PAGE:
U.S. Markets close in 4 hrs 56 mins

Should We Worry About IMAX Corporation's (NYSE:IMAX) P/E Ratio?

Simply Wall St

The goal of this article is to teach you how to use price to earnings ratios (P/E ratios). We'll look at IMAX Corporation's (NYSE:IMAX) P/E ratio and reflect on what it tells us about the company's share price. Based on the last twelve months, IMAX's P/E ratio is 36.05. That means that at current prices, buyers pay $36.05 for every $1 in trailing yearly profits.

Check out our latest analysis for IMAX

How Do You Calculate A P/E Ratio?

The formula for P/E is:

Price to Earnings Ratio = Share Price ÷ Earnings per Share (EPS)

Or for IMAX:

P/E of 36.05 = USD17.82 ÷ USD0.49 (Based on the year to September 2019.)

Is A High Price-to-Earnings Ratio Good?

A higher P/E ratio implies that investors pay a higher price for the earning power of the business. That isn't necessarily good or bad, but a high P/E implies relatively high expectations of what a company can achieve in the future.

Does IMAX Have A Relatively High Or Low P/E For Its Industry?

The P/E ratio essentially measures market expectations of a company. As you can see below, IMAX has a higher P/E than the average company (24.9) in the entertainment industry.

NYSE:IMAX Price Estimation Relative to Market, February 17th 2020

Its relatively high P/E ratio indicates that IMAX shareholders think it will perform better than other companies in its industry classification. Shareholders are clearly optimistic, but the future is always uncertain. So investors should delve deeper. I like to check if company insiders have been buying or selling.

How Growth Rates Impact P/E Ratios

When earnings fall, the 'E' decreases, over time. That means even if the current P/E is low, it will increase over time if the share price stays flat. Then, a higher P/E might scare off shareholders, pushing the share price down.

It's great to see that IMAX grew EPS by 21% in the last year. But earnings per share are down 6.1% per year over the last five years.

Don't Forget: The P/E Does Not Account For Debt or Bank Deposits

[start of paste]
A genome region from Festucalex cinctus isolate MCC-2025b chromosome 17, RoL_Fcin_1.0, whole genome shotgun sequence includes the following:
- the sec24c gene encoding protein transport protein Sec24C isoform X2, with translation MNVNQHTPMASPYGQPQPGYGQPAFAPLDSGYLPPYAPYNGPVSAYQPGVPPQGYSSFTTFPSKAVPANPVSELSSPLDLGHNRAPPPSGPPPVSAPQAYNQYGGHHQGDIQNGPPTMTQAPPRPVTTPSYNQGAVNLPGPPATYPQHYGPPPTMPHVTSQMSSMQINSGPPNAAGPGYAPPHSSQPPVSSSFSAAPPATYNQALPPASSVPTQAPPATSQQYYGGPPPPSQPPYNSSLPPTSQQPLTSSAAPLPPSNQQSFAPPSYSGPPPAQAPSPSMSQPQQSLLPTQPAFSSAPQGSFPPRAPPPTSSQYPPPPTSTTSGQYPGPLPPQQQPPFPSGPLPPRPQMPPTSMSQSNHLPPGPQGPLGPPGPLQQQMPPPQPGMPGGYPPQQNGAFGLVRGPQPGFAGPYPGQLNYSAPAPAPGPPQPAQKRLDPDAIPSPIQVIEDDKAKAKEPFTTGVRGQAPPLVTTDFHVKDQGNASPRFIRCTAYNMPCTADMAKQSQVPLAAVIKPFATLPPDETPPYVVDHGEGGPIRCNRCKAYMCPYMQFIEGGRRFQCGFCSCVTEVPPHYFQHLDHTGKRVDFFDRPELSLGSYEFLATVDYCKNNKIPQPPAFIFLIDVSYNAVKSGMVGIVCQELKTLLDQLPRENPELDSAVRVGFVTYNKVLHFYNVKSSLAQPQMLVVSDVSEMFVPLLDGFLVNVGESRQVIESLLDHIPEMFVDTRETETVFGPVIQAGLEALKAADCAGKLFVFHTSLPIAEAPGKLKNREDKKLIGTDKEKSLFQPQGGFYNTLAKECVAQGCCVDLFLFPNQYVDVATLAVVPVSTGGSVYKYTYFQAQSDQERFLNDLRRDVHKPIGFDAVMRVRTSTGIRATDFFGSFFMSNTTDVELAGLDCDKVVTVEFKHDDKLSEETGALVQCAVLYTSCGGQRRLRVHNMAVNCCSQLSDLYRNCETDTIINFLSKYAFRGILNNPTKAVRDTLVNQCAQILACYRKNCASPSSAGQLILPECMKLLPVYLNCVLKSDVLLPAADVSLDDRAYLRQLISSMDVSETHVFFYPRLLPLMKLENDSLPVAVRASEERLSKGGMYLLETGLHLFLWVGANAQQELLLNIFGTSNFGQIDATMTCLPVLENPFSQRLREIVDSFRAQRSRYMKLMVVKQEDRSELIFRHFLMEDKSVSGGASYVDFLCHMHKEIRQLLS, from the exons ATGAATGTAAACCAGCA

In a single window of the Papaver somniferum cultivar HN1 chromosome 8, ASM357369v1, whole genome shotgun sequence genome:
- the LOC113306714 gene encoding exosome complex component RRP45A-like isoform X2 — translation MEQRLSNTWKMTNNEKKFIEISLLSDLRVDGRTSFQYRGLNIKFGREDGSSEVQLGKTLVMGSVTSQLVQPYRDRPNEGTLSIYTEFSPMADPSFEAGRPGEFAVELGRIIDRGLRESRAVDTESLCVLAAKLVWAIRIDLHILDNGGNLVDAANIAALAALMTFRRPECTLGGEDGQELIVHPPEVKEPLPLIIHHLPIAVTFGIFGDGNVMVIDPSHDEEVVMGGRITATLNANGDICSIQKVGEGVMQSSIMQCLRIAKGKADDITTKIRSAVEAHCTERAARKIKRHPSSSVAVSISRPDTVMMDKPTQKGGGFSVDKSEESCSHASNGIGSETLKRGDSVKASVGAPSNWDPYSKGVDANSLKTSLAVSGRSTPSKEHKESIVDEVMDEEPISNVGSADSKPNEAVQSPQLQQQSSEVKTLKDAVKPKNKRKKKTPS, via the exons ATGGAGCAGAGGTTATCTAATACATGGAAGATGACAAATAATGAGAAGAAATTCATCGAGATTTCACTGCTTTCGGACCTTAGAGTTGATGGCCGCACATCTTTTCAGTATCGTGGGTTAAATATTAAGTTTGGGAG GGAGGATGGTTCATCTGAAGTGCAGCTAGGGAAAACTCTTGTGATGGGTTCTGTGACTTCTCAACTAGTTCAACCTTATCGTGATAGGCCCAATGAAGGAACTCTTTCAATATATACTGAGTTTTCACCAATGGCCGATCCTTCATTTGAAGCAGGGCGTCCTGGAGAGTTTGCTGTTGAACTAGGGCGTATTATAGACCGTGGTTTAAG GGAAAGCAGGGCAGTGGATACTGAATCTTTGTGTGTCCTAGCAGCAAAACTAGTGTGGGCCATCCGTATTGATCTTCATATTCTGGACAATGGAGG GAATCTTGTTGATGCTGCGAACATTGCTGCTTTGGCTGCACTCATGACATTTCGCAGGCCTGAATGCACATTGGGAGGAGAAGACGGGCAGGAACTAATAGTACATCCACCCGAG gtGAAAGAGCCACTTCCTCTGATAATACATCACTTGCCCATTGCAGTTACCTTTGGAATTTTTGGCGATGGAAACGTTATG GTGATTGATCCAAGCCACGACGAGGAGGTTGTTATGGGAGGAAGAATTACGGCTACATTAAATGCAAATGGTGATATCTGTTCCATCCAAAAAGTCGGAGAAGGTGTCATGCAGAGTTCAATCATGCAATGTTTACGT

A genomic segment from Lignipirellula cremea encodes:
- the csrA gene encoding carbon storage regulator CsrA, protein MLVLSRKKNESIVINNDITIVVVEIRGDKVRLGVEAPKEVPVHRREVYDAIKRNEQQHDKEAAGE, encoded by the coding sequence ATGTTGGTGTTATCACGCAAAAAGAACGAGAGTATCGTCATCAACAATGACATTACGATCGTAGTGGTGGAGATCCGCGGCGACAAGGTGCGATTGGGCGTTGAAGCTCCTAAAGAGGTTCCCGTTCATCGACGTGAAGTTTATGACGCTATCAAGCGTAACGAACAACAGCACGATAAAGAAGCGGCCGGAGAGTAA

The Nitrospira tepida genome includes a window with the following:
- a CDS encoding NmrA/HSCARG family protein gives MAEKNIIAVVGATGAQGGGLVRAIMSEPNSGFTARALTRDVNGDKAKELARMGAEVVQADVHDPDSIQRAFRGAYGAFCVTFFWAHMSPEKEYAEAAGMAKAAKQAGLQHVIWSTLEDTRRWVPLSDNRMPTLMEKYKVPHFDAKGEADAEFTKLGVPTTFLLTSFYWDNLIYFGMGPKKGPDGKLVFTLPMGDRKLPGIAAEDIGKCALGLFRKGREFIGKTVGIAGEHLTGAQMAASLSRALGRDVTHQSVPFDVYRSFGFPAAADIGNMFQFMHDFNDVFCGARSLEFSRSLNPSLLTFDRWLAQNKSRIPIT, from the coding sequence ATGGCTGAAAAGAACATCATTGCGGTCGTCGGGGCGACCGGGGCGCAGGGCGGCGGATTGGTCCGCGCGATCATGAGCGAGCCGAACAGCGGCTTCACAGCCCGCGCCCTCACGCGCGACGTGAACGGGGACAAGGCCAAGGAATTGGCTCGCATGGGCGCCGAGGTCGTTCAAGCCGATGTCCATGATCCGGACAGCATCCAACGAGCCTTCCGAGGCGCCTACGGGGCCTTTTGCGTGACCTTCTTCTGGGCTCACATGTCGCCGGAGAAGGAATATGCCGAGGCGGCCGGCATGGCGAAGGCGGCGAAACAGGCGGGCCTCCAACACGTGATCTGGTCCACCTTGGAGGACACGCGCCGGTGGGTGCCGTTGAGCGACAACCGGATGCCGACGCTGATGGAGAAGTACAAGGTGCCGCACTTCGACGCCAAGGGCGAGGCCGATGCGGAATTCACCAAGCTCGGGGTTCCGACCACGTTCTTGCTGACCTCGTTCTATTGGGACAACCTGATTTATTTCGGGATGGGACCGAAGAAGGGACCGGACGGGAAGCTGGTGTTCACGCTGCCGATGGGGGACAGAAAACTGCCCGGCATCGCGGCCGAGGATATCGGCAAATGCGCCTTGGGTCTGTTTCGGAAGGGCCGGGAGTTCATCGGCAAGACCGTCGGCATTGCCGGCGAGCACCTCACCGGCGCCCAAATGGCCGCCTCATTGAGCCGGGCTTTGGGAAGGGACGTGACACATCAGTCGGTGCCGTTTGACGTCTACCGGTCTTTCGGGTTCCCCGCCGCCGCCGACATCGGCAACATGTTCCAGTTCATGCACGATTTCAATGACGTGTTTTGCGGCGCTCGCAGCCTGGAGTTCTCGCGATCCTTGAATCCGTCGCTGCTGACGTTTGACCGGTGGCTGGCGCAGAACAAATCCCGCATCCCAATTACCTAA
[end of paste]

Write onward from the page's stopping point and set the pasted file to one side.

One drawback of using a P/E ratio is that it considers market capitalization, but not the balance sheet. In other words, it does not consider any debt or cash that the company may have on the balance sheet. In theory, a company can lower its future P/E ratio by using cash or debt to invest in growth.

Spending on growth might be good or bad a few years later, but the point is that the P/E ratio does not account for the option (or lack thereof).

So What Does IMAX's Balance Sheet Tell Us?

IMAX has net cash of US$84m. That should lead to a higher P/E than if it did have debt, because its strong balance sheets gives it more options.

The Verdict On IMAX's P/E Ratio

IMAX's P/E is 36.1 which is above average (18.4) in its market. With cash in the bank the company has plenty of growth options -- and it is already on the right track. So it is not surprising the market is probably extrapolating recent growth well into the future, reflected in the relatively high P/E ratio.

Investors should be looking to buy stocks that the market is wrong about. If the reality for a company is better than it expects, you can make money by buying and holding for the long term. So this free report on the analyst consensus forecasts could help you make a master move on this stock.

Of course, you might find a fantastic investment by looking at a few good candidates. So take a peek at this free list of companies with modest (or no) debt, trading on a P/E below 20.

If you spot an error that warrants correction, please contact the editor at editorial-team@simplywallst.com. This article by Simply Wall St is general in nature. It does not constitute a recommendation to buy or sell any stock, and does not take account of your objectives, or your financial situation. Simply Wall St has no position in the stocks mentioned.

We aim to bring you long-term focused research analysis driven by fundamental data. Note that our analysis may not factor in the latest price-sensitive company announcements or qualitative material. Thank you for reading.